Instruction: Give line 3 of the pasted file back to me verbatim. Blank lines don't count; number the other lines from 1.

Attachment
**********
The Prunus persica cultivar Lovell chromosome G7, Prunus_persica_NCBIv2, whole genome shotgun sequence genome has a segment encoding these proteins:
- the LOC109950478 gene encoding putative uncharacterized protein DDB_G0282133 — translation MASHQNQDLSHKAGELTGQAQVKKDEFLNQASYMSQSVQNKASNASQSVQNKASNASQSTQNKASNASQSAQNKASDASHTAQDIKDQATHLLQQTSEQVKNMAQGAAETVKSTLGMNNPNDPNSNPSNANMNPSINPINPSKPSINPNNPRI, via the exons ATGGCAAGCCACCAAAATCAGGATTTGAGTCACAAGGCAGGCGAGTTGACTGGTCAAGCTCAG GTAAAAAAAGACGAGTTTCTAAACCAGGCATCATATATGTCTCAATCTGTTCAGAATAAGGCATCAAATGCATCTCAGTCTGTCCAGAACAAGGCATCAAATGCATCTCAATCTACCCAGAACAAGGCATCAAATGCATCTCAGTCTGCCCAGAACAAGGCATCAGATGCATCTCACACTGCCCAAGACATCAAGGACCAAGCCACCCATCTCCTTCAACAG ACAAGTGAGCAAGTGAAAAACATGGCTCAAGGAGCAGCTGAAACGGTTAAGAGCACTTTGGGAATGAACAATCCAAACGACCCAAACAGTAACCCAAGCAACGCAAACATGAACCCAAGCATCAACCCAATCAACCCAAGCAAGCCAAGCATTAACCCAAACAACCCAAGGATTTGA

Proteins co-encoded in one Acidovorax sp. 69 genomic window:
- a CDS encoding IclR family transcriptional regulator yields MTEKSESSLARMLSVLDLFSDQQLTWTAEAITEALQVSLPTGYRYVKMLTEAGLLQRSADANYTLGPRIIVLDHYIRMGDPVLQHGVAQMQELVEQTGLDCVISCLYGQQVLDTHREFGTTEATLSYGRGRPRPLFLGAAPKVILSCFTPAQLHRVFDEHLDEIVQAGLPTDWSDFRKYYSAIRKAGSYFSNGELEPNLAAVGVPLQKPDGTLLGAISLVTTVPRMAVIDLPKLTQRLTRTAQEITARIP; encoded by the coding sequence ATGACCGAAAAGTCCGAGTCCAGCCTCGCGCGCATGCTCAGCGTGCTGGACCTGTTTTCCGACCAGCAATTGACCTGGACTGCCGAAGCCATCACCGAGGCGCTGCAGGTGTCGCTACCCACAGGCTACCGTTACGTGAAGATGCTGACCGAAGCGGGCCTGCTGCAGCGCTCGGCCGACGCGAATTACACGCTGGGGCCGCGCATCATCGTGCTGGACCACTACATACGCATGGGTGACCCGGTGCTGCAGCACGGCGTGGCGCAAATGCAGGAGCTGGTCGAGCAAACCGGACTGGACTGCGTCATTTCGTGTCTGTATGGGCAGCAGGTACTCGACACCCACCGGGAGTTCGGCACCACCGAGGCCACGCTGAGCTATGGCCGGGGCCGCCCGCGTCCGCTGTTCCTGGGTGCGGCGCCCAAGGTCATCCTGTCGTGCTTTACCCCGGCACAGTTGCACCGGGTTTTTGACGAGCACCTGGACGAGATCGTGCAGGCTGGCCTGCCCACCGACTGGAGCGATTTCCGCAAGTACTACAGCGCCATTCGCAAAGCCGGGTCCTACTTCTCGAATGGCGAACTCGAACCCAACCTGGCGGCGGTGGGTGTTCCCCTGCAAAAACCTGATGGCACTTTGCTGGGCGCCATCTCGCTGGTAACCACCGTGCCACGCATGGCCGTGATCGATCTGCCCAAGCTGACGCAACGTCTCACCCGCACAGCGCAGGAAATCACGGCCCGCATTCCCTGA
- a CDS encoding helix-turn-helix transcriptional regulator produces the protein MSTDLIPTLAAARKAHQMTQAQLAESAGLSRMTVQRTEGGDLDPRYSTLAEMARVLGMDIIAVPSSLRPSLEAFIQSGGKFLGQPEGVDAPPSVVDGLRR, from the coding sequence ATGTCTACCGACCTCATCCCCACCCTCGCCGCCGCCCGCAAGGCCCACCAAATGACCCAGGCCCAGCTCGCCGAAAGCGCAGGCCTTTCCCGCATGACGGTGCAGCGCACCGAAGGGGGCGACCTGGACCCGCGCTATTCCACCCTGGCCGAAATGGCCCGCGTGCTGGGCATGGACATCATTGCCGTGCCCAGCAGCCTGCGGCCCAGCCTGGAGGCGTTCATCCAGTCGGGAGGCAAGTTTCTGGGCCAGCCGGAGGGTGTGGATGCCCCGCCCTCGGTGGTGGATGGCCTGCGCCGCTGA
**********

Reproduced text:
Proteins co-encoded in one Acidovorax sp. 69 genomic window: